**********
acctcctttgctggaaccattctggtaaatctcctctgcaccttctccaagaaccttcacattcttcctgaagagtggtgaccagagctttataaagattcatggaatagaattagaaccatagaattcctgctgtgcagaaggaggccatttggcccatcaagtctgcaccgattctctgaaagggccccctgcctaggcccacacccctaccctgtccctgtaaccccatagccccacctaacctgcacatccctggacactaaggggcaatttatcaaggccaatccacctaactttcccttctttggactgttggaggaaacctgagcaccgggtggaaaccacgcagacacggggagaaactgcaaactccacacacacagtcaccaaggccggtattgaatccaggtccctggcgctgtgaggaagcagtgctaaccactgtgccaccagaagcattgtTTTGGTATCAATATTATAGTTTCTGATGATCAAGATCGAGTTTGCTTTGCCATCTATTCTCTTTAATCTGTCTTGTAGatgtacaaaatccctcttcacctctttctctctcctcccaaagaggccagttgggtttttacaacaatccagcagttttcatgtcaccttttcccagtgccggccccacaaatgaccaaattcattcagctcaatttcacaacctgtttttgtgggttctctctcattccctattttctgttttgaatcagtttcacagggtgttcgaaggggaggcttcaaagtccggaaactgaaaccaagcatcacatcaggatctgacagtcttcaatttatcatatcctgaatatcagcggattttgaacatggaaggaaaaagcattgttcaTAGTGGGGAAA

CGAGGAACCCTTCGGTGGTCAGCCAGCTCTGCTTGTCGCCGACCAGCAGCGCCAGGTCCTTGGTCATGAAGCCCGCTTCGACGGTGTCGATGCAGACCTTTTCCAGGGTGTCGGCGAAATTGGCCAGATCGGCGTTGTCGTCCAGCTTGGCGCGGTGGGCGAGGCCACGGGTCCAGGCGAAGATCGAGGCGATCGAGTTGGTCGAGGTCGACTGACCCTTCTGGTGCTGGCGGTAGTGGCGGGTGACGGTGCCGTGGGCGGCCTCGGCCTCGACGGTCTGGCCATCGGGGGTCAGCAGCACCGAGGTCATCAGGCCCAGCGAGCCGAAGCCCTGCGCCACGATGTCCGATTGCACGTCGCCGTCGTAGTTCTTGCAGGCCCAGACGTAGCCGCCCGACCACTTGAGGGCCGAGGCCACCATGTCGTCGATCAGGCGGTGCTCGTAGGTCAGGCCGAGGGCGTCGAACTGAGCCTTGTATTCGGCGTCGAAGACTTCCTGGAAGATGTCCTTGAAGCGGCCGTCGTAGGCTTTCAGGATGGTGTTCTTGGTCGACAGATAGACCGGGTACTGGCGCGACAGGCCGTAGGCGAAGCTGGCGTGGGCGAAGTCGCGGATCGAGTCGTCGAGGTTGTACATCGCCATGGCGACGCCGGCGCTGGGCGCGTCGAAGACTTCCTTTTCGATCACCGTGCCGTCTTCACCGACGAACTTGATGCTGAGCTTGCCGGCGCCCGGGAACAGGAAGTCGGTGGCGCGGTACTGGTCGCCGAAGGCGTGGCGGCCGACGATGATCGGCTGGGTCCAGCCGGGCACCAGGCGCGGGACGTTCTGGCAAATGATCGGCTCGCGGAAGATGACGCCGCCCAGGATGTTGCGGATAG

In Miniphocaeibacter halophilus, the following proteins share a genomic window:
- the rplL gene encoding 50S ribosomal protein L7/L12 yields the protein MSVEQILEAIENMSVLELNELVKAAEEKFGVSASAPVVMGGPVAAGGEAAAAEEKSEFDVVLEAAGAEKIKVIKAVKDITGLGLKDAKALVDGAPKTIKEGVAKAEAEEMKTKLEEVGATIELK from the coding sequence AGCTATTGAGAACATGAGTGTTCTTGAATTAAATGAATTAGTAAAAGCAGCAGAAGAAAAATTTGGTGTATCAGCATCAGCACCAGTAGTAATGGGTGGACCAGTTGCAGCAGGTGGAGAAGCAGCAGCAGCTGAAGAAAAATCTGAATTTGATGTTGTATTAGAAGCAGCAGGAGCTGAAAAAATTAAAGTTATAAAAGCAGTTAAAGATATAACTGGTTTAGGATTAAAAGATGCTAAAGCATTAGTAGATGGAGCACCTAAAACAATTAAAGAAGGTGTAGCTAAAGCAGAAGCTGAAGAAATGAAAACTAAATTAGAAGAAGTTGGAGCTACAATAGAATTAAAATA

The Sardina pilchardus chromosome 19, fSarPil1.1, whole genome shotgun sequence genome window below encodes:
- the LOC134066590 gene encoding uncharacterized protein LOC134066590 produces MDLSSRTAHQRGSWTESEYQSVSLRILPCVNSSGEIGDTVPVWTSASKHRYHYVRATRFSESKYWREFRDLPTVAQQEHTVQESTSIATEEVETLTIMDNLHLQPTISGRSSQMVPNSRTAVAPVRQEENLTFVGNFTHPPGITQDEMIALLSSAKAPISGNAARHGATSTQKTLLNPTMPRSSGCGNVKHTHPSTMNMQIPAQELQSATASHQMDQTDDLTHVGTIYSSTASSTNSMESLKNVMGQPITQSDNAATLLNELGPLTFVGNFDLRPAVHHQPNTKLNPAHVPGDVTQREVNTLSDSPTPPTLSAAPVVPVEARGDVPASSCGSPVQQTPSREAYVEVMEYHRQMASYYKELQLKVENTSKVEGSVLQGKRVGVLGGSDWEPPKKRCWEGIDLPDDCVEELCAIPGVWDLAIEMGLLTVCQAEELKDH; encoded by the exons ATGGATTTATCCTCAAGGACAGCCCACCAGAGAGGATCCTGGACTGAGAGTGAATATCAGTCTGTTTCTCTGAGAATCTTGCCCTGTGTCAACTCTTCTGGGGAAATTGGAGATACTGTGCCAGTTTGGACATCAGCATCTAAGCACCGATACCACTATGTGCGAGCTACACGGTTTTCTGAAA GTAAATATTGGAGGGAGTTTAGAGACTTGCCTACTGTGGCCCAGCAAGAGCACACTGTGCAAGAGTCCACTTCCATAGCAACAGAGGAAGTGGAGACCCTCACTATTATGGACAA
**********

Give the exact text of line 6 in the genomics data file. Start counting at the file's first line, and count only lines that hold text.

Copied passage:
- the LOC134066590 gene encoding uncharacterized protein LOC134066590 produces MDLSSRTAHQRGSWTESEYQSVSLRILPCVNSSGEIGDTVPVWTSASKHRYHYVRATRFSESKYWREFRDLPTVAQQEHTVQESTSIATEEVETLTIMDNLHLQPTISGRSSQMVPNSRTAVAPVRQEENLTFVGNFTHPPGITQDEMIALLSSAKAPISGNAARHGATSTQKTLLNPTMPRSSGCGNVKHTHPSTMNMQIPAQELQSATASHQMDQTDDLTHVGTIYSSTASSTNSMESLKNVMGQPITQSDNAATLLNELGPLTFVGNFDLRPAVHHQPNTKLNPAHVPGDVTQREVNTLSDSPTPPTLSAAPVVPVEARGDVPASSCGSPVQQTPSREAYVEVMEYHRQMASYYKELQLKVENTSKVEGSVLQGKRVGVLGGSDWEPPKKRCWEGIDLPDDCVEELCAIPGVWDLAIEMGLLTVCQAEELKDH; encoded by the exons ATGGATTTATCCTCAAGGACAGCCCACCAGAGAGGATCCTGGACTGAGAGTGAATATCAGTCTGTTTCTCTGAGAATCTTGCCCTGTGTCAACTCTTCTGGGGAAATTGGAGATACTGTGCCAGTTTGGACATCAGCATCTAAGCACCGATACCACTATGTGCGAGCTACACGGTTTTCTGAAA GTAAATATTGGAGGGAGTTTAGAGACTTGCCTACTGTGGCCCAGCAAGAGCACACTGTGCAAGAGTCCACTTCCATAGCAACAGAGGAAGTGGAGACCCTCACTATTATGGACAA